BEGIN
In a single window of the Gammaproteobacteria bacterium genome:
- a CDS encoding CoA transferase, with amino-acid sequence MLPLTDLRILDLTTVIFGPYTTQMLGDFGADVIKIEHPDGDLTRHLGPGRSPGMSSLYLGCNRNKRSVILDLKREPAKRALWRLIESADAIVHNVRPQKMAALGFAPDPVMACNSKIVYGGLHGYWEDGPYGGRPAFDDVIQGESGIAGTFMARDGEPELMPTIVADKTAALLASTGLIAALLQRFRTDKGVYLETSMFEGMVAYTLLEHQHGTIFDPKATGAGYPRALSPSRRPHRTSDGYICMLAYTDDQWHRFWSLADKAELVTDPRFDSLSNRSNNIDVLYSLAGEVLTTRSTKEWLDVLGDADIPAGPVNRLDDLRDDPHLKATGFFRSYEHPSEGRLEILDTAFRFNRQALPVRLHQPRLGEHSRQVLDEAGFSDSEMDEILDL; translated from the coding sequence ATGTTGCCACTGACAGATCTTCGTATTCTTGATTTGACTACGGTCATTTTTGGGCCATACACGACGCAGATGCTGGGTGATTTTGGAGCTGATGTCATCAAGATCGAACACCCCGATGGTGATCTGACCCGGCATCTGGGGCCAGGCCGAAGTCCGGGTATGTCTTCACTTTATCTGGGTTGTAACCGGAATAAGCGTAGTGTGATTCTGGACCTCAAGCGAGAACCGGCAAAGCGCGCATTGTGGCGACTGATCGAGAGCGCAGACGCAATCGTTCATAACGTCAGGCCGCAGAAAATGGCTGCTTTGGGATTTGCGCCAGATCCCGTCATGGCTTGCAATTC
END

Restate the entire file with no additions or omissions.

In a single window of the Gammaproteobacteria bacterium genome:
- a CDS encoding CoA transferase, with amino-acid sequence MLPLTDLRILDLTTVIFGPYTTQMLGDFGADVIKIEHPDGDLTRHLGPGRSPGMSSLYLGCNRNKRSVILDLKREPAKRALWRLIESADAIVHNVRPQKMAALGFAPDPVMACNSKIVYGGLHGYWEDGPYGGRPAFDDVIQGESGIAGTFMARDGEPELMPTIVADKTAALLASTGLIAALLQRFRTDKGVYLETSMFEGMVAYTLLEHQHGTIFDPKATGAGYPRALSPSRRPHRTSDGYICMLAYTDDQWHRFWSLADKAELVTDPRFDSLSNRSNNIDVLYSLAGEVLTTRSTKEWLDVLGDADIPAGPVNRLDDLRDDPHLKATGFFRSYEHPSEGRLEILDTAFRFNRQALPVRLHQPRLGEHSRQVLDEAGFSDSEMDEILDL; translated from the coding sequence ATGTTGCCACTGACAGATCTTCGTATTCTTGATTTGACTACGGTCATTTTTGGGCCATACACGACGCAGATGCTGGGTGATTTTGGAGCTGATGTCATCAAGATCGAACACCCCGATGGTGATCTGACCCGGCATCTGGGGCCAGGCCGAAGTCCGGGTATGTCTTCACTTTATCTGGGTTGTAACCGGAATAAGCGTAGTGTGATTCTGGACCTCAAGCGAGAACCGGCAAAGCGCGCATTGTGGCGACTGATCGAGAGCGCAGACGCAATCGTTCATAACGTCAGGCCGCAGAAAATGGCTGCTTTGGGATTTGCGCCAGATCCCGTCATGGCTTGCAATTC